Introduction: Call and Response – Richard Gess

Richard Gess

Jim Morrison: Getting drunk…you’re in complete control up to a point. It’s your choice, every time you take a sip. You have a lot of small choices. It’s like…I guess it’s the difference between suicide and slow capitulation…
Jerry Hopkins: What’s that mean?
Morrison: I don’t know, man. Let’s go next door and get a drink.

Tom Nissley’s Reader’s Book of Days: True Tales from the Lives and Works of Writers for Every Day of the Year, is 411 pages long. Look how much space drinking takes up in it:

alcohol, 141, 213, 218, 245,256, 257, 265, 300, 333, 350, 359, 398; beer, 106, 162, 252, 359, 390; binges, 9, 76, 347, 375; in fiction, 129, 356, 404; gin, 210; hangovers, 3, 175, 176; “Lucky Jim, The,” 176; mescal, 347; Scotch, 184, 404; sobriety, 175, 390; wine, 128; and writing, 82, 252

Writing is afloat (flat on its face?) on an ocean of booze. I hardly drink at all, so I don’t understand drinking’s appeal. Because I hardly drink at all only a little alcohol can make me feel sleepy, and only a little more will ruin my sleep and remain as a headache when I wake up. I don’t understand why anyone would pursue those particular sensations—sedation, illness, regret—unless they’re wrapped up in much better ones that I’m somehow unable to experience. But I think I understand why writers drink; drink loosens the tongue. It gets writers over themselves, so they can work. And alcohol underpins writing beyond its role as a performance aid. Writers drink together, write about drinking, drink when they’re doing readings—even I drink for readings. Writers do things when they’re drunk that they may regret, which may hurt innocent bystanders, but which may also be great to write about. Alcohol dramatizes; it sets scenes in motion that would never take place among the sober. It also reduces drama to comedy, another boon to writers.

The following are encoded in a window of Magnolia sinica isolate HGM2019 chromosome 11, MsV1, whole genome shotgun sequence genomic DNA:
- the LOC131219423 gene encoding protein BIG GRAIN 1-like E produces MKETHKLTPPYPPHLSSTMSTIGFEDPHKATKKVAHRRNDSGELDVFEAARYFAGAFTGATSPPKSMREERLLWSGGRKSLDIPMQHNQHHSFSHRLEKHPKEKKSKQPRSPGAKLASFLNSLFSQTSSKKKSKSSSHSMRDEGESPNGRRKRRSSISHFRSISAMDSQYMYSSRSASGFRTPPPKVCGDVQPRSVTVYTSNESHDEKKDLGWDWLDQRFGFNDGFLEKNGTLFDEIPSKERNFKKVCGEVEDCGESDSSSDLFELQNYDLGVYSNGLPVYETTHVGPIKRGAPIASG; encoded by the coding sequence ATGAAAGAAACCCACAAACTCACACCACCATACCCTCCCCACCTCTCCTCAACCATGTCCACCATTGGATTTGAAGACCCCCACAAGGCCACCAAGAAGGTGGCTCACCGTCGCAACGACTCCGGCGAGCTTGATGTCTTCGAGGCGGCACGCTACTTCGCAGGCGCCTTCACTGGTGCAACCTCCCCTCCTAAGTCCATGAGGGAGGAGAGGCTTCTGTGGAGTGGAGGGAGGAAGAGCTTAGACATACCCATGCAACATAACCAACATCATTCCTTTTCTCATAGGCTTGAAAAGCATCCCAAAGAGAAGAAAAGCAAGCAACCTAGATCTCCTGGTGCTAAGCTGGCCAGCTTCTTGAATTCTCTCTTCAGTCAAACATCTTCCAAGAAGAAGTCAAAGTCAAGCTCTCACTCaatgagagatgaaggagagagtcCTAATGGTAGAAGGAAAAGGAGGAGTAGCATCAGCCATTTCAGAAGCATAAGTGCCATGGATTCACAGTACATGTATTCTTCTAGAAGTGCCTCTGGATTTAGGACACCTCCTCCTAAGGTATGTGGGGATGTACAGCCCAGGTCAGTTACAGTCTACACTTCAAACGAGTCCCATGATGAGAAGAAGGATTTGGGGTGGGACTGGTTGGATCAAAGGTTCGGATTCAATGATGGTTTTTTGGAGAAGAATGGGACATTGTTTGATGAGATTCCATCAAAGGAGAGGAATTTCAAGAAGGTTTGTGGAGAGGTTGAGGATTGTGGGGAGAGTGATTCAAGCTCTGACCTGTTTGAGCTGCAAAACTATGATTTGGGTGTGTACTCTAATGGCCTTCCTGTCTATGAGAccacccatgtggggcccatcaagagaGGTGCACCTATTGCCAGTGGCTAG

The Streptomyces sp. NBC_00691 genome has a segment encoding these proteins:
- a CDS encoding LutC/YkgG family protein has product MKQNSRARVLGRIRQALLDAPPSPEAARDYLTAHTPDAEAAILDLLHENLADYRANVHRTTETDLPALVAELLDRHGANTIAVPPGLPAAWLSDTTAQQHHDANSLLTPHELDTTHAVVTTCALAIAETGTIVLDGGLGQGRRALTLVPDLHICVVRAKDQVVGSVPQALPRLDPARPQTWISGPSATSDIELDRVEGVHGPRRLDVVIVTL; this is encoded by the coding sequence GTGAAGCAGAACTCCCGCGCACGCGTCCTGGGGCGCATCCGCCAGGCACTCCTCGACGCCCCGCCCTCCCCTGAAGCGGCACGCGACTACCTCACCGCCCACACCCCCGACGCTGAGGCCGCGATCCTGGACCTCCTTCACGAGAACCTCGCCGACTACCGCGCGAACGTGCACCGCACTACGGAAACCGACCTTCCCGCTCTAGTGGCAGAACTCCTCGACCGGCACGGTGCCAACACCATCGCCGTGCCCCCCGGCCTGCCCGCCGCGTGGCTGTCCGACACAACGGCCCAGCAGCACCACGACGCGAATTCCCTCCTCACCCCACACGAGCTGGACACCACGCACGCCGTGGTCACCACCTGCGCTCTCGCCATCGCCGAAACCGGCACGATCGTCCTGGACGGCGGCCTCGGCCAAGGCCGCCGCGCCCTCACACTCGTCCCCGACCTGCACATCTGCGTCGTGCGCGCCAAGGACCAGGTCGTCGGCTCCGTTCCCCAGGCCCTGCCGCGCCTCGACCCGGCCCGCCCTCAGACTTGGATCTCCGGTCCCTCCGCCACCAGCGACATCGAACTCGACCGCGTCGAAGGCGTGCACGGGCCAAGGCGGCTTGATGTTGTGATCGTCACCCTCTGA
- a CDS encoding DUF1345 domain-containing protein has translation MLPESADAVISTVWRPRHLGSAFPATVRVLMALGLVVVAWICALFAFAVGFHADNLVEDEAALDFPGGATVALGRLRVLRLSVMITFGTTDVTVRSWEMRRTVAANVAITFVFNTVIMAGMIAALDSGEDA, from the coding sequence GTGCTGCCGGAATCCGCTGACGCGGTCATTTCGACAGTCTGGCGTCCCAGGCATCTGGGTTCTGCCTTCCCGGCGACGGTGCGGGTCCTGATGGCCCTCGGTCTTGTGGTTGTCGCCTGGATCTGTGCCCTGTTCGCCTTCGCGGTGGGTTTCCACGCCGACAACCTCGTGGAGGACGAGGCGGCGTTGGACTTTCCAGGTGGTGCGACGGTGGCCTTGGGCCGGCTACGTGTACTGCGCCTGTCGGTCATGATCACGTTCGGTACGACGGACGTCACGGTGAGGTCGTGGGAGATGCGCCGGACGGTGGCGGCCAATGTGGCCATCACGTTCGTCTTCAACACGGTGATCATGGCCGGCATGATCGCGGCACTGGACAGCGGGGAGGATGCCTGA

As the one writer in the bar who’s having a soda, I chose “Drunken” for EDPer 13’s theme to see what other writers and artists could tell me about drinking (or any other method of intoxication, including love). I was most interested in work that was clear-eyed, no matter how inebriated, and that saw past the usual romance or censoriousness about art’s perpetual enabler. The poets, fiction writers, essayists, and artists who responded to my call provided just the work I was hoping for. The assemblage that follows is often dark but not infrequently funny. From resistance to surrender, from regret to embrace, the contributors to “Drunken” all have sharply different angles on the subject; I am fortunate to have summoned so many singular voices that nonetheless harmonize, like the drunks in Leonard Cohen’s midnight choir.

A Lucky Jim, by the way—as conceived by Kingsley Amis—is one part vermouth, two parts cucumber juice, and a dozen parts of “the cheapest British vodka you can find.” Bottoms up—

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